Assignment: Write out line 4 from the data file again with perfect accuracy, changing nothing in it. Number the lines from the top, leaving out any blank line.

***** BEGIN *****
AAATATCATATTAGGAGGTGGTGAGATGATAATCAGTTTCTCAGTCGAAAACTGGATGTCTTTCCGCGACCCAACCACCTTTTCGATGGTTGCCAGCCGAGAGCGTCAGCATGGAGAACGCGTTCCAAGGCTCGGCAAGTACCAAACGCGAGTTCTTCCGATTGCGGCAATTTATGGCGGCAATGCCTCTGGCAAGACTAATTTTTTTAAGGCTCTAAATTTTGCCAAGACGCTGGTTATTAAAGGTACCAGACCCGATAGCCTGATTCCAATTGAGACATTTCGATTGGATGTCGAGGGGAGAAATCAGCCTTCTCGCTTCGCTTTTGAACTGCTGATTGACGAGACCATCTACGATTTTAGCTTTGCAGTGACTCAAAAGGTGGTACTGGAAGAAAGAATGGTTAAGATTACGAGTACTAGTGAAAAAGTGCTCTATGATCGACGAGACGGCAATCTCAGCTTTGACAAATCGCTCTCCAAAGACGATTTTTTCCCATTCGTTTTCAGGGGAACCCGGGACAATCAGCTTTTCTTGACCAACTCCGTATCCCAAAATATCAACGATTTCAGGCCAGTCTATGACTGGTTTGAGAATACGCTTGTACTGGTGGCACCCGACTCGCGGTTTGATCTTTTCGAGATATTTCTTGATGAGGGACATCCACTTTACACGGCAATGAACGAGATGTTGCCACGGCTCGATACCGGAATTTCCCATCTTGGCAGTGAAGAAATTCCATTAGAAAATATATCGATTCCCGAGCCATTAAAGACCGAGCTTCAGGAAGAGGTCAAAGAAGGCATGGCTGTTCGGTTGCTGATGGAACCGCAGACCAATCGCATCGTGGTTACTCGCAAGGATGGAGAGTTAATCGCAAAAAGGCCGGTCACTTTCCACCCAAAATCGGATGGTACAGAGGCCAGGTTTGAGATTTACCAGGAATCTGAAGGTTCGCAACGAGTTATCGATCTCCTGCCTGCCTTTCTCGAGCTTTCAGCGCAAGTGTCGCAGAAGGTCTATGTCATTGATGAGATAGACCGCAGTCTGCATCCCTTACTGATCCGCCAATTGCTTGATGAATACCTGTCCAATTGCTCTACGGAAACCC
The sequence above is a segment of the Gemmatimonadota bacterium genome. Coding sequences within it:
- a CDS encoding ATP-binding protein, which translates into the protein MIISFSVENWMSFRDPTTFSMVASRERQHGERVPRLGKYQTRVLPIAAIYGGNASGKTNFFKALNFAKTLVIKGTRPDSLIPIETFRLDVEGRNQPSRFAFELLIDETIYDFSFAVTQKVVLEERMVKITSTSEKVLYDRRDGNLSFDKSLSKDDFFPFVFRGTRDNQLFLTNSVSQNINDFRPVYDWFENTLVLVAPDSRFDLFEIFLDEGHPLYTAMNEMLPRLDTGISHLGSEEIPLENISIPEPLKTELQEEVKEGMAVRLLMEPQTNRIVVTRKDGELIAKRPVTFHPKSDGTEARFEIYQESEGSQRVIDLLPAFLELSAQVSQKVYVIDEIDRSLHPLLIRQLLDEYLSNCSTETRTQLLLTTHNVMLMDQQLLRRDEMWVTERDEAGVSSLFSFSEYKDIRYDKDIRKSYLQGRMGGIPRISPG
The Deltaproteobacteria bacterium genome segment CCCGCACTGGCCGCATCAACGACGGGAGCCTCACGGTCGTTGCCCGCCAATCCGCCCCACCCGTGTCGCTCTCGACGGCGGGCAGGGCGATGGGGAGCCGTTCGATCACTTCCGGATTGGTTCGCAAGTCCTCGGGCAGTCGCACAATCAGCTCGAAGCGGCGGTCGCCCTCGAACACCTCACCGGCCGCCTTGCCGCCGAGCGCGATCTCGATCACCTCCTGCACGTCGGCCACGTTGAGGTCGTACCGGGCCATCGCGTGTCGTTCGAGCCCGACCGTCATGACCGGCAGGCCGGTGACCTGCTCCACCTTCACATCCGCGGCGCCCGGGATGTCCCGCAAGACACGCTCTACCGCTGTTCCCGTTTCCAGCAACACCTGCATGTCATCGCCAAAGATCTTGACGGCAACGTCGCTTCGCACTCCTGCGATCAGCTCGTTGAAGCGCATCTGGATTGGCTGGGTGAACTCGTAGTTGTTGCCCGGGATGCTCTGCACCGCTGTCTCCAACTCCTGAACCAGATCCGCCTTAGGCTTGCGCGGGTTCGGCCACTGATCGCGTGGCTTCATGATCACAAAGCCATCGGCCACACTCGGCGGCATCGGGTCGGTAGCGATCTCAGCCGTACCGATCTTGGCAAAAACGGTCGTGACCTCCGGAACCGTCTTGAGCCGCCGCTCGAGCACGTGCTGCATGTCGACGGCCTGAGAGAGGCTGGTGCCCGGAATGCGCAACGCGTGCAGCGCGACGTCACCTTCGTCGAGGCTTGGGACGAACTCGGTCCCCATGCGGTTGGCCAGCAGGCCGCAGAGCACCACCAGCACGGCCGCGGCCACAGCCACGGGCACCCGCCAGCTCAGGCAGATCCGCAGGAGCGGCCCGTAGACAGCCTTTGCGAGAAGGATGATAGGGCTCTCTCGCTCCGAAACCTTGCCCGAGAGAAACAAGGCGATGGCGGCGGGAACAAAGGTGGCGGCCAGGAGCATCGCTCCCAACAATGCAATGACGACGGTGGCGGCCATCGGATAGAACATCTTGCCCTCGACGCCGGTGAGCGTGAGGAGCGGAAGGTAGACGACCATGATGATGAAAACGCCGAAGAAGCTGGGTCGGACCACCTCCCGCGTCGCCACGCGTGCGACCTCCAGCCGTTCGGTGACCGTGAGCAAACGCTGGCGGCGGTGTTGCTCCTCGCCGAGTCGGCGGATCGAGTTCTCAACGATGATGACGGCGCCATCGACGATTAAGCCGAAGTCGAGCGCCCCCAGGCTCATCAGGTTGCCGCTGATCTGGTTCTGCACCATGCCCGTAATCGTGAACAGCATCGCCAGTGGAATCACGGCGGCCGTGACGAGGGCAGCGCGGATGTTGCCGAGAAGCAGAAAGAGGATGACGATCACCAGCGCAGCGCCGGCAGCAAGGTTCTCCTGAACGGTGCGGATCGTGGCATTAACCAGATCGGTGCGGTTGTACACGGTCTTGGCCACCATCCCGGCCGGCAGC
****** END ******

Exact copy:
The Deltaproteobacteria bacterium genome segment CCCGCACTGGCCGCATCAACGACGGGAGCCTCACGGTCGTTGCCCGCCAATCCGCCCCACCCGTGTCGCTCTCGACGGCGGGCAGGGCGATGGGGAGCCGTTCGATCACTTCCGGATTGGTTCGCAAGTCCTCGGGCAGTCGCACAATCAGCTCGAAGCGGCGGTCGCCCTCGAACACCTCACCGGCCGCCTTGCCGCCGAGCGCGATCTCGATCACCTCCTGCACGTCGGCCACGTTGAGGTCGTACCGGGCCATCGCGTGTCGTTCGAGCCCGACCGTCATGACCGGCAGGCCGGTGACCTGCTCCACCTTCACATCCGCGGCGCCCGGGATGTCCCGCAAGACACGCTCTACCGCTGTTCCCGTTTCCAGCAACACCTGCATGTCATCGCCAAAGATCTTGACGGCAACGTCGCTTCGCACTCCTGCGATCAGCTCGTTGAAGCGCATCTGGATTGGCTGGGTGAACTCGTAGTTGTTGCCCGGGATGCTCTGCACCGCTGTCTCCAACTCCTGAACCAGATCCGCCTTAGGCTTGCGCGGGTTCGGCCACTGATCGCGTGGCTTCATGATCACAAAGCCATCGGCCACACTCGGCGGCATCGGGTCGGTAGCGATCTCAGCCGTACCGATCTTGGCAAAAACGGTCGTGACCTCCGGAACCGTCTTGAGCCGCCGCTCGAGCACGTGCTGCATGTCGACGGCCTGAGAGAGGCTGGTGCCCGGAATGCGCAACGCGTGCAGCGCGACGTCACCTTCGTCGAGGCTTGGGACGAACTCGGTCCCCATGCGGTTGGCCAGCAGGCCGCAGAGCACCACCAGCACGGCCGCGGCCACAGCCACGGGCACCCGCCAGCTCAGGCAGATCCGCAGGAGCGGCCCGTAGACAGCCTTTGCGAGAAGGATGATAGGGCTCTCTCGCTCCGAAACCTTGCCCGAGAGAAACAAGGCGATGGCGGCGGGAACAAAGGTGGCGGCCAGGAGCATCGCTCCCAACAATGCAATGACGACGGTGGCGGCCATCGGATAGAACATCTTGCCCTCGACGCCGGTGAGCGTGAGGAGCGGAAGGTAGACGACCATGATGATGAAAACGCCGAAGAAGCTGGGTCGGACCACCTCCCGCGTCGCCACGCGTGCGACCTCCAGCCGTTCGGTGACCGTGAGCAAACGCTGGCGGCGGTGTTGCTCCTCGCCGAGTCGGCGGATCGAGTTCTCAACGATGATGACGGCGCCATCGACGATTAAGCCGAAGTCGAGCGCCCCCAGGCTCATCAGGTTGCCGCTGATCTGGTTCTGCACCATGCCCGTAATCGTGAACAGCATCGCCAGTGGAATCACGGCGGCCGTGACGAGGGCAGCGCGGATGTTGCCGAGAAGCAGAAAGAGGATGACGATCACCAGCGCAGCGCCGGCAGCAAGGTTCTCCTGAACGGTGCGGATCGTGGCATTAACCAGATCGGTGCGGTTGTACACGGTCTTGGCCACCATCCCGGCCGGCAGC